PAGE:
Completed that one, was about to start the 3rd project (this article) when I got a phone call that lasted about an hour. If I’d gotten the call during the timed period I wouldn’t have picked up the phone. But since it came before starting this third project and I knew about how long it would take me to write it, I could delay it until after the call because it wasn’t going to throw the rest of my day off.

In short, tackle the timed first frog, rest, tackle the next frogs in order or however you want to take them but do your best to accomplish something because completing something always makes us feel good, doesn’t it?

You don’t need a planner like I use to get things accomplished. If you haven’t fallen asleep and I haven’t tired you out to much, if you haven’t already done so, check out the video above for a few more tips that might help you plan and get things done. Good luck!

16 thoughts on “Planning; How To Do It Right To Get Things Done”

  1. I am at that stage of life when I don’t have to plan for anything and simply allow things to happen in a routine way. It is a nice way to live provided one has lived as long as I have!

    1. You’re living the comfortable life; it would be interesting to see what that felt like. lol I have a friend who I think might be around your age; he’s a great grandfather, and his life now is more frenetic than mine has ever been. Plans lots of things, games, hobbies, and taking care of the great grands all the time. He doesn’t sit still; at least I’ve got that going for me. 🙂

  2. I never worked well with planners because the planning became the focus, rather than the things being scheduled! I actually believe that it is the act of writing that propels us forward. I use a blank diary to jot down my ideas, then check them off as they are added to my book or game design.

    Of course, if I don’t write things down, I’m going to be unable to recall them later. That’s the other benefit of planners, journals and the like.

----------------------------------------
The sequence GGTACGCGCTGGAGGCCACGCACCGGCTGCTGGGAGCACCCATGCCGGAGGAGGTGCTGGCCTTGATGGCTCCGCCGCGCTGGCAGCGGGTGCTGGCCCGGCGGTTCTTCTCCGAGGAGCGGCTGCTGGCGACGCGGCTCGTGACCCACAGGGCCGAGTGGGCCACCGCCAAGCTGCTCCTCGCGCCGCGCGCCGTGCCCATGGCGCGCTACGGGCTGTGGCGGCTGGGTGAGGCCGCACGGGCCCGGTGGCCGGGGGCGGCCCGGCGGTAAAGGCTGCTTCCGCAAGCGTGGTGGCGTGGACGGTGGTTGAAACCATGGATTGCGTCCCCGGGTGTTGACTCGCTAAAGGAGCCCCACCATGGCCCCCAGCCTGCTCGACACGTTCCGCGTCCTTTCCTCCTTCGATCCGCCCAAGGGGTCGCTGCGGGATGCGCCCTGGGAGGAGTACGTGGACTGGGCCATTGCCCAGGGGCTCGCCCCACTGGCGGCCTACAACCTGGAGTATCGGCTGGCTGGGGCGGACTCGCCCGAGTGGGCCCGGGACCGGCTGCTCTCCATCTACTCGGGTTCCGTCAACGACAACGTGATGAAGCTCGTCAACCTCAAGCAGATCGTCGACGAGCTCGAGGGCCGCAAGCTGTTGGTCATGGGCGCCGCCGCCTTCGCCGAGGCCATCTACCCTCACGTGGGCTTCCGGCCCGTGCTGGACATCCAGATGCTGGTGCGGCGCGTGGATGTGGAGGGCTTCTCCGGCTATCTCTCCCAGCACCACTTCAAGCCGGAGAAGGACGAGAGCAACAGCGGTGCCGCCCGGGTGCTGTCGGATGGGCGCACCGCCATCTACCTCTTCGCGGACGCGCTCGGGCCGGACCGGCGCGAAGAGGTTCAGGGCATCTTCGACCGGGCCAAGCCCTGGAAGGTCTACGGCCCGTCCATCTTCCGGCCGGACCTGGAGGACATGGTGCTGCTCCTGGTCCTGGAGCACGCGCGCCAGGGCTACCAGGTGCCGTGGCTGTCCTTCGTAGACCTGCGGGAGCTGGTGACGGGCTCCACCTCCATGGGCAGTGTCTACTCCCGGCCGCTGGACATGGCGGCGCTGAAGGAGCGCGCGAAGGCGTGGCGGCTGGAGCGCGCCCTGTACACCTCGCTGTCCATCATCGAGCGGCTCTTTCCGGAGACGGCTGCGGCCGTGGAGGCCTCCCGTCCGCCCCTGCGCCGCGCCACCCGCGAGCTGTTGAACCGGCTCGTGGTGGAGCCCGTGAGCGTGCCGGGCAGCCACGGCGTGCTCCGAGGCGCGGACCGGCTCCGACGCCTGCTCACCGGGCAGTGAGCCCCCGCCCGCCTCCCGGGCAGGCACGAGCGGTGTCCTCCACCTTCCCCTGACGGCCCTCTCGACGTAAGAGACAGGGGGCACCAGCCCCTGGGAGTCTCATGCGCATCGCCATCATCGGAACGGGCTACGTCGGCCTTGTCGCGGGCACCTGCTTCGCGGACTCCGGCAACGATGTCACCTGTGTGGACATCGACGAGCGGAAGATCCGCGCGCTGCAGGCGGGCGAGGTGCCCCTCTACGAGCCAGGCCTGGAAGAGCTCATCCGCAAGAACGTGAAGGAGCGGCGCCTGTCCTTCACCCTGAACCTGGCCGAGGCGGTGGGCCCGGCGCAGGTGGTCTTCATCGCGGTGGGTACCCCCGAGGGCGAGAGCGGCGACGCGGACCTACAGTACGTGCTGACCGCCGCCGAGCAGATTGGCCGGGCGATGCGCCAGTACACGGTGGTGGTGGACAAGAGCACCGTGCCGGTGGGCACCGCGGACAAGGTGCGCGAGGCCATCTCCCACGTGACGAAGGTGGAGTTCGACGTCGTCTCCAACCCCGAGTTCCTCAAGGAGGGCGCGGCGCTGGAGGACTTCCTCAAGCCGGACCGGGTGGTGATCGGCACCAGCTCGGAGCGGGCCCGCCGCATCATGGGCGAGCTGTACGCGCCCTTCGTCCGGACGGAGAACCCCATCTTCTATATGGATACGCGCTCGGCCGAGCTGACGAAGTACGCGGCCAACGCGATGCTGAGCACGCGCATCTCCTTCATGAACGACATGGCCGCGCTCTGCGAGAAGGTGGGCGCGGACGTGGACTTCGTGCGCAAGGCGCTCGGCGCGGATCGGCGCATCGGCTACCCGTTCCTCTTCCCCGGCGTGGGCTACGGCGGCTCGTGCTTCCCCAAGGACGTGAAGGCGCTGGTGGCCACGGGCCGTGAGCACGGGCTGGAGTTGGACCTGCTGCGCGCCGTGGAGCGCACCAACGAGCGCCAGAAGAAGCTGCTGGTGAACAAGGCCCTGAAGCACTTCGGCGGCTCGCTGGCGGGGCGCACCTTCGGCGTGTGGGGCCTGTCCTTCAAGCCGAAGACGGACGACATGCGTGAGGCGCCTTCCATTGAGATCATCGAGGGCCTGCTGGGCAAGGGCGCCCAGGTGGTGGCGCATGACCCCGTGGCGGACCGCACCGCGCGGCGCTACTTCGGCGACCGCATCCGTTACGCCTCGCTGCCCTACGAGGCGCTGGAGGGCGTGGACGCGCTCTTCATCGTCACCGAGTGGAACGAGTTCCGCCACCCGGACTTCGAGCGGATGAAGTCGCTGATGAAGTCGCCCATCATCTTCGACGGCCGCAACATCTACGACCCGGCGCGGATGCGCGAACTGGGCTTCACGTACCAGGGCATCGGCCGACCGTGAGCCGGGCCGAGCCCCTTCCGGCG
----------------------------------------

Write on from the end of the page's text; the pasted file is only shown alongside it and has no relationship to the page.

1. Until this year I believe I thought the same thing about planners. If it hadn’t been for my goals for the year as well as discovering the, for me, inspiration of stickers, I might have already stopped using mine… I’m glad I didn’t though. You’re also correct in talking about writing as a help for staying on track, which I covered in different ways in the video, but the planner helps me because since the last week of 2021 I’ve kept a planner sitting next to me on my desk open at all times, and it’s kept me from cluttering up the desk, which was also problematic mentally.

  3. Hey Mitch,
    This is content is like weird.
    Literally, I everybody use to go with plan.
    and they were try to implement to go with the plan
    you have suggest the good one.
    thanks for this content

  4. I don’t use paper planners because I find myself constantly destroying them because I have to scratch out things or make other adjustments.

    Also I am in the middle of an Eat The Frog moment. Got a work thing that has been kicking my ass and it is beyond frustrating. So I tend not to start it first thing because it just kills my day.

    I do it at the tail end and then the whole day isn’t destroyed.

    1. I’ve vacillated between frog eating earlier or later in the day. I’m not convinced there’s only one way to get through things like that. For instance, back in January there was an article I was working on, very comprehensive, that took me just over 4 hours to complete, and my mind was fried for the day. However the workaround would have been to schedule maybe 2 hours to work on it, then put it away and start the next day working on finishing it. Still, it’s something to consider and it does work for a lot of people or different areas of concentration.

  5. Hi,

    Thank you for practical tips on planning. We really are stresses nowadays mostly during pandemic. But planning helps to minimize that. I will apply this in my day to day life. Thanks again.

  6. Getting the most cumbersome tasks done first is really how I get all my stuff done because the anxiety caused by those bigger, heavier tasks gets in the way of everything else. Once out of the way, I feel lighter, and the other tasks on the list go by like a breeze.

    1. I obviously like going in that direction, Archana, but there are times when getting an easy one out of the way sparks me into wanting to tackle others. It never hurts to mix things up.